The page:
Naja Lingerie

Helping Women Look Good, Feel Good and Do Good

Naja_mainThe revised product detail page for Naja solves key usability issues with product selection.

Naja_homeOriginal landing page, with a headline and call-to-action button that had dropped below the intended placement.


When I began consulting with Naja, they had just relaunched their site using a popular e-commerce template solution and wanted to test its effectiveness. Our goal for the new site was to analyze its usability and improve the path to purchase, beginning with the desktop version.

The Customer

The persona of the Naja shopper is based on the founder’s interviews with 600 women. Meet Zoe—she is 35, college-educated, value-conscious, owns an iPhone and resides in the Bay Area. Zoe shops online frequently for clothing and other goods, and she often browses clothing and fashion sites to see what’s new and in style. Zoe wants to spend modestly on clothing, and she is motivated to look good, feel good and do good.

Usability Testing and Analysis

Six users tested the desktop version of Naja’s website. Given six tasks, they tested the shopping experience, purchase flow and subscription sign-up. All tasks were completed by most users, but with difficulty. To synthesize the results, I created a spreadsheet detailing user’s reactions to the six tasks and any other usability issues. As patterns emerged, I generated sticky notes to capture them. Working with UX designer Nico Mizono, we categorized and prioritized the notes. Then I reorganized the spreadsheet to reflect our analysis.
Naja test synthesisAfter recording usability issues on stickies and in a spreadsheet, I collaborated with fellow designer Nico Mizono to prioritize them (pictured, left).

The most critical items to address:

  1. Product sizing and labeling: users made several errors and false assumptions related to choosing the correct product, including failure to specify a size, which was not required by the system. Many users also mistakenly opened the product detail page for underwear but thought they had chosen a bra, and vice versa.
  2. Matching products: when users tried to order a coordinating set, they weren’t able to find the matching items.
  3. Cart editing: most users had difficulty removing items from their cart and expected the option to make other changes to their cart, such as size and color edits.
  4. Customer service: users had difficulty finding help information, reducing confidence in Naja’s customer service, which in turn reduces overall trust in the company.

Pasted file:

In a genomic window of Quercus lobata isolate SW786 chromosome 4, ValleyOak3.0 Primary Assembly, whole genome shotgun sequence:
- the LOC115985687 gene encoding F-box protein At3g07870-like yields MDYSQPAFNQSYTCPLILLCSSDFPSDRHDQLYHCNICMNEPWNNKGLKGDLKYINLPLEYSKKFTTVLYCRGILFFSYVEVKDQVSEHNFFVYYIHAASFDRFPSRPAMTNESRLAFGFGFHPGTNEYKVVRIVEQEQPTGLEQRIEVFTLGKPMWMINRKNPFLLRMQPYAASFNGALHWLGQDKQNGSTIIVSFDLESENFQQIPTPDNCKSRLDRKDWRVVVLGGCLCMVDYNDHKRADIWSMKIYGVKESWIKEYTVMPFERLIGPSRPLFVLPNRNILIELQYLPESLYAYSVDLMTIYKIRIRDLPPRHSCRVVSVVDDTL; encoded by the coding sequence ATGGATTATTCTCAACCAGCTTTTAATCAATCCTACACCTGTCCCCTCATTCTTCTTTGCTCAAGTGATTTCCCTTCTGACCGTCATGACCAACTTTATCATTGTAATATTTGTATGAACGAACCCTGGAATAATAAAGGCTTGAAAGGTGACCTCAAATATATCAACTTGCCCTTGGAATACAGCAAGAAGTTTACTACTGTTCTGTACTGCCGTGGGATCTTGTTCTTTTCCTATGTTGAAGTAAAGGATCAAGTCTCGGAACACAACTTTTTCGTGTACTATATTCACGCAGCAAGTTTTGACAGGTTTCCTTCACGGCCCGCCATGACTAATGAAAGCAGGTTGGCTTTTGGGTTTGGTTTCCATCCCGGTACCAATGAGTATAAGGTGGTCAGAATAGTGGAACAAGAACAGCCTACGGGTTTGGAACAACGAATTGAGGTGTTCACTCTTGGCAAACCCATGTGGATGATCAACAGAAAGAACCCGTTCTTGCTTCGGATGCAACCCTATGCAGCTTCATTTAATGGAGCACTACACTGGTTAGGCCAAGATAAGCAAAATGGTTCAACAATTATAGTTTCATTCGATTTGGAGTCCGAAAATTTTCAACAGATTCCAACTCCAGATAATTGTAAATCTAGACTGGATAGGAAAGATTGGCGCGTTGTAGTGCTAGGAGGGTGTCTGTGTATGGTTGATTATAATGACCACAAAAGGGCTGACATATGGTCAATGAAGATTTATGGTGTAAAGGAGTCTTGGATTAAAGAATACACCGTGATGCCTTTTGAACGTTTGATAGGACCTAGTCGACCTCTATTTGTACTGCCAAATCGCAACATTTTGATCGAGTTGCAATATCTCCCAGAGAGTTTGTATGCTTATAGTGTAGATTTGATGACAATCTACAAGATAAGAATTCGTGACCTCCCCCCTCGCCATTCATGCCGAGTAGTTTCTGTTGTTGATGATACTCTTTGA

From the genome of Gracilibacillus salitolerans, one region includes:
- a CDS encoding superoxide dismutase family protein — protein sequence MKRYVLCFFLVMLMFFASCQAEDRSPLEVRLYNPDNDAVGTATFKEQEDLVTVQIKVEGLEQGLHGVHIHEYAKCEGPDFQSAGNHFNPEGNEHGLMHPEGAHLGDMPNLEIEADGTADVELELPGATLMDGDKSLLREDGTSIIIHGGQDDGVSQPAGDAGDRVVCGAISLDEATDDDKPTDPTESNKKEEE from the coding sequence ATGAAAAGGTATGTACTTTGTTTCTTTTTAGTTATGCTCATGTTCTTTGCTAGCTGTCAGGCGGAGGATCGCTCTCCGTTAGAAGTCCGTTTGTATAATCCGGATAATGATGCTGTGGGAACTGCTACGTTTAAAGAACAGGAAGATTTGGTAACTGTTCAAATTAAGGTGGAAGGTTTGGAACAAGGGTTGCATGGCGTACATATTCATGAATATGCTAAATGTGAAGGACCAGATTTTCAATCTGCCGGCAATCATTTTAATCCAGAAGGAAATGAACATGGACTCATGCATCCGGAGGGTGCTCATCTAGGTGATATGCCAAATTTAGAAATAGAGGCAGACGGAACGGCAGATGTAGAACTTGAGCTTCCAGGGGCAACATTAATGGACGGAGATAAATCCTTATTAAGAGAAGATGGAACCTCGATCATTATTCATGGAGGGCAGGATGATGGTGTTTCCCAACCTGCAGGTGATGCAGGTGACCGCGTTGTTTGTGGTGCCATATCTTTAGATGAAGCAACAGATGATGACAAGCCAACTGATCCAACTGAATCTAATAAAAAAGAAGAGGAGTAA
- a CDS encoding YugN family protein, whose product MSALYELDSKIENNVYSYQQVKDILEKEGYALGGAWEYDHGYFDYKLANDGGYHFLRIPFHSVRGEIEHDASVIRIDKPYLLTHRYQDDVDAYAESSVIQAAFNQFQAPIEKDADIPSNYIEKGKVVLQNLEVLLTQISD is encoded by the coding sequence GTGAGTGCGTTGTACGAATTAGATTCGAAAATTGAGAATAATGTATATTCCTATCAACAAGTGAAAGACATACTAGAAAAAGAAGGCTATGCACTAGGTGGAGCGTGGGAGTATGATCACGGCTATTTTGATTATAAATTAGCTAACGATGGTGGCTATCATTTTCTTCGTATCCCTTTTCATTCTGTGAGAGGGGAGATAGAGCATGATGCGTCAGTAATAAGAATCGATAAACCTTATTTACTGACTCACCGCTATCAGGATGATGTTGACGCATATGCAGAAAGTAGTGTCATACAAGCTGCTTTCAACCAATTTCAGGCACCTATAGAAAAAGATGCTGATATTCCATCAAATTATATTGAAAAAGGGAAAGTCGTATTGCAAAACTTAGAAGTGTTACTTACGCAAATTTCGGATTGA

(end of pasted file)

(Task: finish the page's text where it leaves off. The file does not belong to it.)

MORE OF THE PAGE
Naja_X_before_afterOriginal (top) and revised (bottom): users couldn’t figure out how to remove an item from the dropdown cart, so I added “Remove” next to the “X” with visual link cues.

Quickly Improving Usability Issues

Naja had a big press release scheduled for four days after I completed the test analysis. We pushed to fix all key issues that could be implemented within three days, allowing one day for review and revisions. I worked with the remote developers to provide detailed instructions with supporting visuals.

As a result of these revisions, users like Zoe can:

  • See products that coordinate with the one she is currently viewing
  • Order a product without forgetting to select her size
  • Request her size if it’s not currently available for a product
  • Remove items from her cart more easily
  • Receive system feedback when adding to cart from the Quickview modal window
  • Send a gift message to the recipient
  • View the company’s contact information
  • Get an estimated delivery time on pre-order items
  • Get the details about US and International shipping policies

Solving the Bigger User Experience Problems

We made fast and furious progress on the site in time for the press release. The next step is to rework the product detail page to address key problems with product selection. The solution will reduce errors and the overall cognitive load for shoppers. I’ve collaborated with the growth team to implement better analytics so we can measure the success of our upcoming usability revisions. Below is the revised product detail page for the desktop site.

Naja_before_afterClick to enlarge, then pause the slideshow to read.

  • Client: Naja
  • Role: UX Research & Design Consultant
  • Platform: Web
  • Timeline: 7/2014–8/2014